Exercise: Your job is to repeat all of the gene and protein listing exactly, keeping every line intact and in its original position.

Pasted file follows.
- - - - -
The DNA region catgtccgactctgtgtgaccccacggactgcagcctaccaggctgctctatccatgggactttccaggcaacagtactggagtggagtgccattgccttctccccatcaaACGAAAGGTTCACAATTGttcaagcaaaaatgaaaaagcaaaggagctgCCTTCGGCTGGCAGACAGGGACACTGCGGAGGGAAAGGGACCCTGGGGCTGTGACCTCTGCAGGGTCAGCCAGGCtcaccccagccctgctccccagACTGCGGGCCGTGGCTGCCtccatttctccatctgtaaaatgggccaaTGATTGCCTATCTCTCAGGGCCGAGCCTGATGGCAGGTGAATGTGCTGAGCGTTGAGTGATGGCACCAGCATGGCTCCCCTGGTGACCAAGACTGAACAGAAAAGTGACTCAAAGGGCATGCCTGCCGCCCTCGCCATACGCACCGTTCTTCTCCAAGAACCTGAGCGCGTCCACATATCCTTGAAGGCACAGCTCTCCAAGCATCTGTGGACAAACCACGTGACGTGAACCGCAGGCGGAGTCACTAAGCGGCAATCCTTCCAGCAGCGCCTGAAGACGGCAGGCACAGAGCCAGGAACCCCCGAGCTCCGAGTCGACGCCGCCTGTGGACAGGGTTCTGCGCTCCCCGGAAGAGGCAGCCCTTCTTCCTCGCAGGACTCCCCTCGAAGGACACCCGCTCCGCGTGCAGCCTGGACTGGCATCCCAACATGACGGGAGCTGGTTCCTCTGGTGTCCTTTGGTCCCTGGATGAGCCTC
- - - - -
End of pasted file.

The DNA region catgtccgactctgtgtgaccccacggactgcagcctaccaggctgctctatccatgggactttccaggcaacagtactggagtggagtgccattgccttctccccatcaaACGAAAGGTTCACAATTGttcaagcaaaaatgaaaaagcaaaggagctgCCTTCGGCTGGCAGACAGGGACACTGCGGAGGGAAAGGGACCCTGGGGCTGTGACCTCTGCAGGGTCAGCCAGGCtcaccccagccctgctccccagACTGCGGGCCGTGGCTGCCtccatttctccatctgtaaaatgggccaaTGATTGCCTATCTCTCAGGGCCGAGCCTGATGGCAGGTGAATGTGCTGAGCGTTGAGTGATGGCACCAGCATGGCTCCCCTGGTGACCAAGACTGAACAGAAAAGTGACTCAAAGGGCATGCCTGCCGCCCTCGCCATACGCACCGTTCTTCTCCAAGAACCTGAGCGCGTCCACATATCCTTGAAGGCACAGCTCTCCAAGCATCTGTGGACAAACCACGTGACGTGAACCGCAGGCGGAGTCACTAAGCGGCAATCCTTCCAGCAGCGCCTGAAGACGGCAGGCACAGAGCCAGGAACCCCCGAGCTCCGAGTCGACGCCGCCTGTGGACAGGGTTCTGCGCTCCCCGGAAGAGGCAGCCCTTCTTCCTCGCAGGACTCCCCTCGAAGGACACCCGCTCCGCGTGCAGCCTGGACTGGCATCCCAACATGACGGGAGCTGGTTCCTCTGGTGTCCTTTGGTCCCTGGATGAGCCTC